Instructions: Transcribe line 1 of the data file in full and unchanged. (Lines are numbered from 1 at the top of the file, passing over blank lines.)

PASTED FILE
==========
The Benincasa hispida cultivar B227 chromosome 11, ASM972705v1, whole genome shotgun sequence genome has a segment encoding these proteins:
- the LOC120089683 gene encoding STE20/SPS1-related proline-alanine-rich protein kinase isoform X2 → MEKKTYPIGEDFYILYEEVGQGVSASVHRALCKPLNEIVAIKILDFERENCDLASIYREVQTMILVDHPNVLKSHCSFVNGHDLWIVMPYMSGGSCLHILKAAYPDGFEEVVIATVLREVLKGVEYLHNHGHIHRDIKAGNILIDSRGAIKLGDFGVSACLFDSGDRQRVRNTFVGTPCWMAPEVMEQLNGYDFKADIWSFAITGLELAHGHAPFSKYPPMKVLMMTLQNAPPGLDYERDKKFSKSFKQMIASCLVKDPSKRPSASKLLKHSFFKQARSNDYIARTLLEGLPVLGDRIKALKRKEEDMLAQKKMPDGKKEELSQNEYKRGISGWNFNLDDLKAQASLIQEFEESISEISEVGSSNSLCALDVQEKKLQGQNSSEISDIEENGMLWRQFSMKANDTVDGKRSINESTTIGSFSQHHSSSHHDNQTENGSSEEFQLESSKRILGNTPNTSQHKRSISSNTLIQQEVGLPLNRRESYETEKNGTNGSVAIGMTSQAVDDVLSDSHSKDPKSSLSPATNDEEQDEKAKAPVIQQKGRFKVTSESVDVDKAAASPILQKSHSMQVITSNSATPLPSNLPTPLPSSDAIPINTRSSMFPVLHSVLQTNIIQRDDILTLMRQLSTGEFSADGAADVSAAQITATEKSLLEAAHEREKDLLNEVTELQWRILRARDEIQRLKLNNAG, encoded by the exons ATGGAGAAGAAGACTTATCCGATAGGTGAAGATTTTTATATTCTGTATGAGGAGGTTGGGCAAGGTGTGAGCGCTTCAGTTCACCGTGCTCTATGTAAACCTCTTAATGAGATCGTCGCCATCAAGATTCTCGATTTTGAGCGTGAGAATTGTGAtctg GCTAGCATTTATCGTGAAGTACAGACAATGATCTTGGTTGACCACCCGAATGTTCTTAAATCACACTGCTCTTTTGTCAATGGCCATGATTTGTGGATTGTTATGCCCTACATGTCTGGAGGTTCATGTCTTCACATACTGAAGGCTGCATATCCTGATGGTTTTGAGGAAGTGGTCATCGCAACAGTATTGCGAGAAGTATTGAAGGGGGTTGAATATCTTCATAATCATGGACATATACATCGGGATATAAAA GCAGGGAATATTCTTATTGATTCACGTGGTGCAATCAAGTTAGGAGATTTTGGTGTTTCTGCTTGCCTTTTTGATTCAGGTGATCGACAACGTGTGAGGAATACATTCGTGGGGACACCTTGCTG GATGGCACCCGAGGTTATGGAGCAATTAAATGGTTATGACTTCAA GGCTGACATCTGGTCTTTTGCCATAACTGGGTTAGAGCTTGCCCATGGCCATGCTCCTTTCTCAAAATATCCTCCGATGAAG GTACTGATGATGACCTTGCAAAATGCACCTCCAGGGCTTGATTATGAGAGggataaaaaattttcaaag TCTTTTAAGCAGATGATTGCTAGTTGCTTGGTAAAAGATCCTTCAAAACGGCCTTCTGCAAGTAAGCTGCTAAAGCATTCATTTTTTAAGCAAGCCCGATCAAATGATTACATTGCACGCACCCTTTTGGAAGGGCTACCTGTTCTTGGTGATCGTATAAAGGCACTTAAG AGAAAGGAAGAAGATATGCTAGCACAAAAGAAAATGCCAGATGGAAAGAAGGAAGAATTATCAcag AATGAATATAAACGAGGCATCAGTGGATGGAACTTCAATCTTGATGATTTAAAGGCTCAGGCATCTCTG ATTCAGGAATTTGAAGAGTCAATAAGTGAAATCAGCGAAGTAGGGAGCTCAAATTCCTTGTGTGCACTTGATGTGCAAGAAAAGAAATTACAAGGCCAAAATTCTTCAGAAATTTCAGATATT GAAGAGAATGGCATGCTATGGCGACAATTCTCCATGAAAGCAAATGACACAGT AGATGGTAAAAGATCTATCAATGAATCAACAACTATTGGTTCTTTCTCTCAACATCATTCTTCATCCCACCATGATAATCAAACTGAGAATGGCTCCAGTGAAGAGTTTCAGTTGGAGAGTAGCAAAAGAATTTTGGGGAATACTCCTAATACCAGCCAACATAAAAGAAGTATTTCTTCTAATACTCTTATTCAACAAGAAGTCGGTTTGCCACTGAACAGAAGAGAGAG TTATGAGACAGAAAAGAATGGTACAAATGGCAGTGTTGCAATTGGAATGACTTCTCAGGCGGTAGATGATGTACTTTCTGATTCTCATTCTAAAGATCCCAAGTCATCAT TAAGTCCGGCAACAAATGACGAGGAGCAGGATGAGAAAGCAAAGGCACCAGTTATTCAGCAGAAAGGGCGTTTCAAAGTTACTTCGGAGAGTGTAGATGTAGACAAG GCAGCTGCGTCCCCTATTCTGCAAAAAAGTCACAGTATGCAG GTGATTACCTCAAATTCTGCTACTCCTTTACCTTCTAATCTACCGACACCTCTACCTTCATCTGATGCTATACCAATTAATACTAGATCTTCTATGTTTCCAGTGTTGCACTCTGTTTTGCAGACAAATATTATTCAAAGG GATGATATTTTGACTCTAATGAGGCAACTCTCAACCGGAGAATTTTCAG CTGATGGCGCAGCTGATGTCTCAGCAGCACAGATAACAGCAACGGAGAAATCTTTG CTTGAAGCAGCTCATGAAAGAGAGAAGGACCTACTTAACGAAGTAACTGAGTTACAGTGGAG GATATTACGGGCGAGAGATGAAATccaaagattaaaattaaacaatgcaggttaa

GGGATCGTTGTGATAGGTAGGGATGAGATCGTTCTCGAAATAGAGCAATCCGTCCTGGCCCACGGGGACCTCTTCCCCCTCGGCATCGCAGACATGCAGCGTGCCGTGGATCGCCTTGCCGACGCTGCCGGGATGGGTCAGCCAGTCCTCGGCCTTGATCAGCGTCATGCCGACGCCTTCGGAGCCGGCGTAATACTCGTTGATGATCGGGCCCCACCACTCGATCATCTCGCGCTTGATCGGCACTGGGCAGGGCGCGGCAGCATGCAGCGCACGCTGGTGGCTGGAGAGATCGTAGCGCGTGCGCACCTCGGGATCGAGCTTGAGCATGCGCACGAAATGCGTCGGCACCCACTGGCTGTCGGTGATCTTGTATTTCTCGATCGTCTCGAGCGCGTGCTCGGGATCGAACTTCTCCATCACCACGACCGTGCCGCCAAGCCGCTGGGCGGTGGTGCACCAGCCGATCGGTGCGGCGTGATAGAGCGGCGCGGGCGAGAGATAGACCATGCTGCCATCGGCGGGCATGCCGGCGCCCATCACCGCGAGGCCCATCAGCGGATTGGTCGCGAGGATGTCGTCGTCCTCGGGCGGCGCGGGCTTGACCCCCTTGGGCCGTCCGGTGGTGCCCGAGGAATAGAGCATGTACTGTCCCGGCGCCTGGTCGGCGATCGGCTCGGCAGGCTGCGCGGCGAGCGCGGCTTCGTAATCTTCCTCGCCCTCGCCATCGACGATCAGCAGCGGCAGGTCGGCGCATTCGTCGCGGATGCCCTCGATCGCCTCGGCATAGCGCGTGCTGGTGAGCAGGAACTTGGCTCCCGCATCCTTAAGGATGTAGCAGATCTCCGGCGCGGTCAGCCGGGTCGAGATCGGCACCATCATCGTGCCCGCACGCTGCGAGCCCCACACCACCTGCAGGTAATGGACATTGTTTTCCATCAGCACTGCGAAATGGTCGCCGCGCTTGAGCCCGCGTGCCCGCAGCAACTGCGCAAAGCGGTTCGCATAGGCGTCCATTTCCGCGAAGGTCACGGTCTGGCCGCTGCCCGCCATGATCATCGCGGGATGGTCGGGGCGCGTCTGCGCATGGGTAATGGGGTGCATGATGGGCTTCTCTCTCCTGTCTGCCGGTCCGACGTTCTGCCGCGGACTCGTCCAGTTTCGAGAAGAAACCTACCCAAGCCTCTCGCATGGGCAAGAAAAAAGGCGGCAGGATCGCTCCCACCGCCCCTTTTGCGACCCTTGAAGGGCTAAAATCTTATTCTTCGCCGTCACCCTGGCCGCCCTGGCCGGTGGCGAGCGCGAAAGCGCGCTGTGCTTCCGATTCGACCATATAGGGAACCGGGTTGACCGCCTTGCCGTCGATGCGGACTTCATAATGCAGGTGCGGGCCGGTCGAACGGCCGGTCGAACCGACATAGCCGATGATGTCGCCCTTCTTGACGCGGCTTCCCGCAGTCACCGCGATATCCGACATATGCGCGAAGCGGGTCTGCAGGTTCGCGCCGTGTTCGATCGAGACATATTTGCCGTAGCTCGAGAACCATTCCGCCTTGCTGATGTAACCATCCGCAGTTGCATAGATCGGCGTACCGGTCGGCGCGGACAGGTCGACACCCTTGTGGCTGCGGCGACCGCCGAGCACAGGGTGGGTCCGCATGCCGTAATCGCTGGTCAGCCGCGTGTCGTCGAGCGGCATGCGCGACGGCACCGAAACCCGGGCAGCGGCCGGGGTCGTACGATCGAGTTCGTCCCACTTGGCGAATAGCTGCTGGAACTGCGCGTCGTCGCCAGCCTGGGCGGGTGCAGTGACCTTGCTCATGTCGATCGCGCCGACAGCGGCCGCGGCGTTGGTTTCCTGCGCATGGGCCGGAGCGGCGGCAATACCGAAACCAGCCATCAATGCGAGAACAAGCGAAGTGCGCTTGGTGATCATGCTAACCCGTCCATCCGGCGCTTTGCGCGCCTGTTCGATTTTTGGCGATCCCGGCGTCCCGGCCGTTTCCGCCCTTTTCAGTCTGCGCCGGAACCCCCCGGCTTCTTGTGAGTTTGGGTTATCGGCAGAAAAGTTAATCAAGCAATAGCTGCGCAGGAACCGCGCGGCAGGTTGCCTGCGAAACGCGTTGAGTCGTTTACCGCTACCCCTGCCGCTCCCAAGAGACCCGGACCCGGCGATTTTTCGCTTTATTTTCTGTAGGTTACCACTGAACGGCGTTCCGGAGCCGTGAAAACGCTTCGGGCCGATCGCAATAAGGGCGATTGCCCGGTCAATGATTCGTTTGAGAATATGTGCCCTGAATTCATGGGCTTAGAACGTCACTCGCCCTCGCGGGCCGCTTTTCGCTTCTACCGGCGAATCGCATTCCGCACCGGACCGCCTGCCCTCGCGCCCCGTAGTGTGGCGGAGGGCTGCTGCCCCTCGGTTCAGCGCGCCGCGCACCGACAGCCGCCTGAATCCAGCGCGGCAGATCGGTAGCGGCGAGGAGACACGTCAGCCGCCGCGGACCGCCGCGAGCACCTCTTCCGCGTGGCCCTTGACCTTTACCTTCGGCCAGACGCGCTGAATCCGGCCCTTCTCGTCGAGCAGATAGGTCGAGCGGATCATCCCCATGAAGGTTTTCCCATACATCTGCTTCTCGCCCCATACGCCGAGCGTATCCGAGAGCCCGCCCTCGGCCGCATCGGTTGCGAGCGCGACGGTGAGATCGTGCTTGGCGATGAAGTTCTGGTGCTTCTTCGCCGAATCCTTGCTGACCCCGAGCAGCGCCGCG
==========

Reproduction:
The Benincasa hispida cultivar B227 chromosome 11, ASM972705v1, whole genome shotgun sequence genome has a segment encoding these proteins: